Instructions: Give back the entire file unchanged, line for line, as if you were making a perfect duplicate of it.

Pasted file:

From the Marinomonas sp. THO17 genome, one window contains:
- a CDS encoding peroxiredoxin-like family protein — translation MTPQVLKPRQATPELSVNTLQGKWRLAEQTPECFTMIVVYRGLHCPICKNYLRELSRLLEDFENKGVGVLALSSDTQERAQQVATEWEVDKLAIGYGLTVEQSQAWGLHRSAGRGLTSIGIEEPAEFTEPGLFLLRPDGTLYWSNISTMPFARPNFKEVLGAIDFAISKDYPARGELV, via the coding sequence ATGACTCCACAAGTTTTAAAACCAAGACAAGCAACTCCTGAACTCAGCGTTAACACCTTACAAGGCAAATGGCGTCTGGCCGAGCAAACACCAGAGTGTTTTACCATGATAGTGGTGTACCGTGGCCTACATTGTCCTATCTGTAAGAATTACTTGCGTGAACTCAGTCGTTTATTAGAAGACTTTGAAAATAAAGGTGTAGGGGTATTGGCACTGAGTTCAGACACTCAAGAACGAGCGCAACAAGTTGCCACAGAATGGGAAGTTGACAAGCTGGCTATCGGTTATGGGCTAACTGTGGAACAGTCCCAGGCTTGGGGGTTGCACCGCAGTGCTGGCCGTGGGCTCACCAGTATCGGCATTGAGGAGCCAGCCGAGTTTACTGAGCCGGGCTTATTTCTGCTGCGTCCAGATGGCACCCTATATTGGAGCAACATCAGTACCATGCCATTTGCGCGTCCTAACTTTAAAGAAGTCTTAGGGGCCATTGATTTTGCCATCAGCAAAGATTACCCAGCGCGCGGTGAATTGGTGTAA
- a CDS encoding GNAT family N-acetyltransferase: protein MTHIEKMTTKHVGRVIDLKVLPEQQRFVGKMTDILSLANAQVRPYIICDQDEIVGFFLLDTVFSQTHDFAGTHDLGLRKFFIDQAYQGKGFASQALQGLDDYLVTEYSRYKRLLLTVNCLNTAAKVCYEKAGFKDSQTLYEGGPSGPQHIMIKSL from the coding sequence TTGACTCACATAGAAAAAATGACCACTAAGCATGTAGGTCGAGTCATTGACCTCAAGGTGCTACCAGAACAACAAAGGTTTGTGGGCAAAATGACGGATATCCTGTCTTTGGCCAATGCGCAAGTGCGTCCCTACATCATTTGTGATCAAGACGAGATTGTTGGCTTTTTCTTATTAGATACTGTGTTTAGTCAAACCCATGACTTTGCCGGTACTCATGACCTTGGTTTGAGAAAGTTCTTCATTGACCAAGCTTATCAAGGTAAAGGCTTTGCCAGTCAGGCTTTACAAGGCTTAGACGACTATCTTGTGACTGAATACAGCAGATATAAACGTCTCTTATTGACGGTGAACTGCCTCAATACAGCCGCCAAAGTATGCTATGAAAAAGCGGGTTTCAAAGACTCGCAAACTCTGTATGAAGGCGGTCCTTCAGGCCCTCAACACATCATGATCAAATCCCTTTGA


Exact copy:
From the Marinomonas sp. THO17 genome, one window contains:
- a CDS encoding peroxiredoxin-like family protein — translation MTPQVLKPRQATPELSVNTLQGKWRLAEQTPECFTMIVVYRGLHCPICKNYLRELSRLLEDFENKGVGVLALSSDTQERAQQVATEWEVDKLAIGYGLTVEQSQAWGLHRSAGRGLTSIGIEEPAEFTEPGLFLLRPDGTLYWSNISTMPFARPNFKEVLGAIDFAISKDYPARGELV, via the coding sequence ATGACTCCACAAGTTTTAAAACCAAGACAAGCAACTCCTGAACTCAGCGTTAACACCTTACAAGGCAAATGGCGTCTGGCCGAGCAAACACCAGAGTGTTTTACCATGATAGTGGTGTACCGTGGCCTACATTGTCCTATCTGTAAGAATTACTTGCGTGAACTCAGTCGTTTATTAGAAGACTTTGAAAATAAAGGTGTAGGGGTATTGGCACTGAGTTCAGACACTCAAGAACGAGCGCAACAAGTTGCCACAGAATGGGAAGTTGACAAGCTGGCTATCGGTTATGGGCTAACTGTGGAACAGTCCCAGGCTTGGGGGTTGCACCGCAGTGCTGGCCGTGGGCTCACCAGTATCGGCATTGAGGAGCCAGCCGAGTTTACTGAGCCGGGCTTATTTCTGCTGCGTCCAGATGGCACCCTATATTGGAGCAACATCAGTACCATGCCATTTGCGCGTCCTAACTTTAAAGAAGTCTTAGGGGCCATTGATTTTGCCATCAGCAAAGATTACCCAGCGCGCGGTGAATTGGTGTAA
- a CDS encoding GNAT family N-acetyltransferase: protein MTHIEKMTTKHVGRVIDLKVLPEQQRFVGKMTDILSLANAQVRPYIICDQDEIVGFFLLDTVFSQTHDFAGTHDLGLRKFFIDQAYQGKGFASQALQGLDDYLVTEYSRYKRLLLTVNCLNTAAKVCYEKAGFKDSQTLYEGGPSGPQHIMIKSL from the coding sequence TTGACTCACATAGAAAAAATGACCACTAAGCATGTAGGTCGAGTCATTGACCTCAAGGTGCTACCAGAACAACAAAGGTTTGTGGGCAAAATGACGGATATCCTGTCTTTGGCCAATGCGCAAGTGCGTCCCTACATCATTTGTGATCAAGACGAGATTGTTGGCTTTTTCTTATTAGATACTGTGTTTAGTCAAACCCATGACTTTGCCGGTACTCATGACCTTGGTTTGAGAAAGTTCTTCATTGACCAAGCTTATCAAGGTAAAGGCTTTGCCAGTCAGGCTTTACAAGGCTTAGACGACTATCTTGTGACTGAATACAGCAGATATAAACGTCTCTTATTGACGGTGAACTGCCTCAATACAGCCGCCAAAGTATGCTATGAAAAAGCGGGTTTCAAAGACTCGCAAACTCTGTATGAAGGCGGTCCTTCAGGCCCTCAACACATCATGATCAAATCCCTTTGA